DAYTON, Tenn. — For Theresa Snyder, the instigation of her dismissal as Rhea County's election administrator was a methodical campaign that progressed over the past year, if not longer.
"The decision was already done," Snyder said of the county election commission's decision Wednesday to insist upon her resignation. The separation notice was prepared earlier, she said, and the dismissal was a formality.
Last month, election officials voted 4-1 for Snyder's dismissal after a motion by newly appointed Republican Commissioner Linda Pendergrass was seconded by new GOP member Skip Griffin. At that time she was given the option to resign. Pendergrass said the board needed to start with a new staff, but no request for Deputy Administrator Felicia Mills' dismissal was made.
Snyder is a registered Republican. Mills' political affiliation was unclear late Thursday.
Mills was appointed as interim administrator until the position is filled later this year. Snyder will receive about $26,000 representing unpaid vacation days, compensation time and sick days, officials said.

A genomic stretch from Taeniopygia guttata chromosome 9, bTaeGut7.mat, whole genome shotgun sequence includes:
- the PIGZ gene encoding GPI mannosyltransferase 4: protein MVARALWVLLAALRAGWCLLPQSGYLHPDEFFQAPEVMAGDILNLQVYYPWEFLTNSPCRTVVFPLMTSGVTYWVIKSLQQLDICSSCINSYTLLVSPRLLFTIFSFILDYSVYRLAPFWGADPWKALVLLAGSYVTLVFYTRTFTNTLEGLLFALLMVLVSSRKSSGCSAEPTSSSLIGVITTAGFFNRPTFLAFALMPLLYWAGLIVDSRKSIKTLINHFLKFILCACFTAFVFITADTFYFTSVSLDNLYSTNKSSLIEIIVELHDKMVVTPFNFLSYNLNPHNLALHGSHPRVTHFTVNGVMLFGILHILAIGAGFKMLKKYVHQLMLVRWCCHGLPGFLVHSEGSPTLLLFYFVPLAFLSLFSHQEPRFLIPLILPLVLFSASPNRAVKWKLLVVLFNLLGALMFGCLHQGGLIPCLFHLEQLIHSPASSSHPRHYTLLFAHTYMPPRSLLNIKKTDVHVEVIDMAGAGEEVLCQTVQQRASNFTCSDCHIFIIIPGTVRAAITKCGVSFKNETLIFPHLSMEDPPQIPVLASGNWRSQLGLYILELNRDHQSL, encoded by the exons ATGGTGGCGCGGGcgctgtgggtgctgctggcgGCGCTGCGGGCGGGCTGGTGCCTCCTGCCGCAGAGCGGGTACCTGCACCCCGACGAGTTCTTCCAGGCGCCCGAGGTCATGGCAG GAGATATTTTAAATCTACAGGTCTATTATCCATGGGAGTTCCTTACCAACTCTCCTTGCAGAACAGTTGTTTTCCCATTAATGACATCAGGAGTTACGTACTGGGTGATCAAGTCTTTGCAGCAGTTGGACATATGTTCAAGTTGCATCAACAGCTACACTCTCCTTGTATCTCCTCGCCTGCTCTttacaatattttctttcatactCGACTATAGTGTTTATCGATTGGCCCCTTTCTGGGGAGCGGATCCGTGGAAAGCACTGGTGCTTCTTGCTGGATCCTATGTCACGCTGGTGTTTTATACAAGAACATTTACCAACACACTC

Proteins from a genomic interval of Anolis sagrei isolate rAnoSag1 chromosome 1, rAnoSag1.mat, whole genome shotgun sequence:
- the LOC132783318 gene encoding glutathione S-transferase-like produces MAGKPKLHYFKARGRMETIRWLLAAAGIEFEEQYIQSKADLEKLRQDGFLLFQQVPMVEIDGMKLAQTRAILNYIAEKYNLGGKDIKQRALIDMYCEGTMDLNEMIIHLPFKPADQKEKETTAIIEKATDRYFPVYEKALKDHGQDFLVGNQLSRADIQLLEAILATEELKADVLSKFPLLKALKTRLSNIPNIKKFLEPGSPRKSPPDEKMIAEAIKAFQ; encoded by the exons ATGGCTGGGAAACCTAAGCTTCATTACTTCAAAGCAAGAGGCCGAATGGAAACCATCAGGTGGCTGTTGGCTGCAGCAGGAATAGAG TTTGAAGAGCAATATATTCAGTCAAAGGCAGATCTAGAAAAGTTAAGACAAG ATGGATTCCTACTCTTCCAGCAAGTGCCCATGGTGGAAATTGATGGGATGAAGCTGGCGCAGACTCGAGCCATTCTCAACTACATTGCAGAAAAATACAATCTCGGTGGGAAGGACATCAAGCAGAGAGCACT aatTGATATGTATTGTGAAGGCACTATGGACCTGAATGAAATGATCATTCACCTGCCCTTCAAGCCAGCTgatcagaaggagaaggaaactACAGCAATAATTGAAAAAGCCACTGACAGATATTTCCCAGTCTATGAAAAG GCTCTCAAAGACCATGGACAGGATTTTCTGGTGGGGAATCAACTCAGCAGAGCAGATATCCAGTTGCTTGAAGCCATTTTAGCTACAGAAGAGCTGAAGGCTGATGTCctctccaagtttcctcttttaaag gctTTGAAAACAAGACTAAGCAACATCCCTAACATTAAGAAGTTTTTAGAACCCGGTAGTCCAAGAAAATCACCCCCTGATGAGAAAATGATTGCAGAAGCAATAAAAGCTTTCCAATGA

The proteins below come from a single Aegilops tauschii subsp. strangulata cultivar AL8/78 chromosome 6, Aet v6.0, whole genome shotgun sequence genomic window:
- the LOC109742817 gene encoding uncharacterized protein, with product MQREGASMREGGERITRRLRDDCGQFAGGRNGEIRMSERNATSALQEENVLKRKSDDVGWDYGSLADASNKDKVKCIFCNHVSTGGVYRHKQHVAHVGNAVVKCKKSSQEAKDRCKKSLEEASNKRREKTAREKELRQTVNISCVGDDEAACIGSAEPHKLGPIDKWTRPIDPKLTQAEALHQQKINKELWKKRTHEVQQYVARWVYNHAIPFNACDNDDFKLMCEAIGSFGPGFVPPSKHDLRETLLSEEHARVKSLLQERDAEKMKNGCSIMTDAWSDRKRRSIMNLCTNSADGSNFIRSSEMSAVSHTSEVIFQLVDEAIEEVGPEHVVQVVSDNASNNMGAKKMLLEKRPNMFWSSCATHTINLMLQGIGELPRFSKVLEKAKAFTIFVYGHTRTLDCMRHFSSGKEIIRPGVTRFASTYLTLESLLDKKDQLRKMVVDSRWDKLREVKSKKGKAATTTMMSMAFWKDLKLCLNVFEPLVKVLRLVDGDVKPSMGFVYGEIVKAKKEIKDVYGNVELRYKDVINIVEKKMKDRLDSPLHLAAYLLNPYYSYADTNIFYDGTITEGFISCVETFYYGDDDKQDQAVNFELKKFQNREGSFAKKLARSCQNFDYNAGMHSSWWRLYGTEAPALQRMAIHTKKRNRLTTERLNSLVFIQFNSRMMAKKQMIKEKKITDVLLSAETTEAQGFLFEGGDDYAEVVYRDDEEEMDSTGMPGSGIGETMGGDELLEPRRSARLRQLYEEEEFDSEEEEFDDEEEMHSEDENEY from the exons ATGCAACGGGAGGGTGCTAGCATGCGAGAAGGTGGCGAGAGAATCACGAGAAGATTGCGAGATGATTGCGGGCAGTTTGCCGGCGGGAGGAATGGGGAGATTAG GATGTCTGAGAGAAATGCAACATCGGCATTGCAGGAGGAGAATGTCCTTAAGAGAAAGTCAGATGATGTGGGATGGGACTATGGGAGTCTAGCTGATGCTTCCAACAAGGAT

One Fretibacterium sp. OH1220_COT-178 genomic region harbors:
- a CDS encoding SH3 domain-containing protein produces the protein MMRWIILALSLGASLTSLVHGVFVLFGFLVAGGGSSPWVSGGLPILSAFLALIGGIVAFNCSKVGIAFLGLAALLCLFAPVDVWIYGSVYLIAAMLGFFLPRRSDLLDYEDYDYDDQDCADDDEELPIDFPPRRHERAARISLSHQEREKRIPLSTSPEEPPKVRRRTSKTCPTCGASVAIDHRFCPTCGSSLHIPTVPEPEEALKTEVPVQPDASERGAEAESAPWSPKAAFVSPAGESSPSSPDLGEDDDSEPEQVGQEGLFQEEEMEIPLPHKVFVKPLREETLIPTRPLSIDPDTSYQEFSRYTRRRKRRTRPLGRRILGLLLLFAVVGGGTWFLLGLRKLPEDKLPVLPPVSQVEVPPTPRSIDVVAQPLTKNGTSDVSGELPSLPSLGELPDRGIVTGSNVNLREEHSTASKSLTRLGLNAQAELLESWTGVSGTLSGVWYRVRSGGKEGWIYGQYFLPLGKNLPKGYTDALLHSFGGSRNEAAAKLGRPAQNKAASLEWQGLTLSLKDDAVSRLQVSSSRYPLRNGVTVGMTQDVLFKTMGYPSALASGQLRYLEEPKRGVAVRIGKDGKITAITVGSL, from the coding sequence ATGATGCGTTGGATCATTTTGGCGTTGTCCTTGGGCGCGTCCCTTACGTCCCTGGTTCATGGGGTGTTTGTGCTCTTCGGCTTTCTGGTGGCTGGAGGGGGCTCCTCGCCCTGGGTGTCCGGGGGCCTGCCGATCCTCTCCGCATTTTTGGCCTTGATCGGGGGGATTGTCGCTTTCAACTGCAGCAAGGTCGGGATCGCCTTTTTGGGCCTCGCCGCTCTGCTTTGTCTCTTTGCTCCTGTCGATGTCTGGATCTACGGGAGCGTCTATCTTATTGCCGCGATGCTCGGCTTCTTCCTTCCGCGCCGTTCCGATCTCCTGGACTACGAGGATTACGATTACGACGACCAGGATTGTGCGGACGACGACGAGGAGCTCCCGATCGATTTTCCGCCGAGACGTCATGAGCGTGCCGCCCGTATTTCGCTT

County Finance Director Bill Graham said officials might "fold [Snyder's remaining sick days] into her retirement." Graham said those estimates were calculated up to March 31, rather than up to the May 15 payroll.
Graham added that the election commission's budget was funded through property taxes, and that the cost of training a new administrator could be close to $20,000, as opposed to the $18,000 paid in 2009 to train Snyder.
Last July, Snyder came under scrutiny by the Tennessee Bureau of Investigation and the media after complaints by Rhea County voters seeking to cast ballots in the race for state representative in the Aug. 2 GOP primary. Ron Travis defeated Rep. Jim Cobb in that contest.
Snyder said there was "a very concerted effort to change the integrity" of that election.
"I was appointed to hold a fair and honest election," she said, not to choose "which laws to follow."
She said it is "not fair for taxpayers to have to continue to pay the bills for political vendettas."
Democrats Kathleen Garrison and Hurley Marsh and Republican Dennis Tumlin comprise the remainder of the five-member election panel.
Kimberly McMillian is based in Rhea County. Contact her at email@example.com.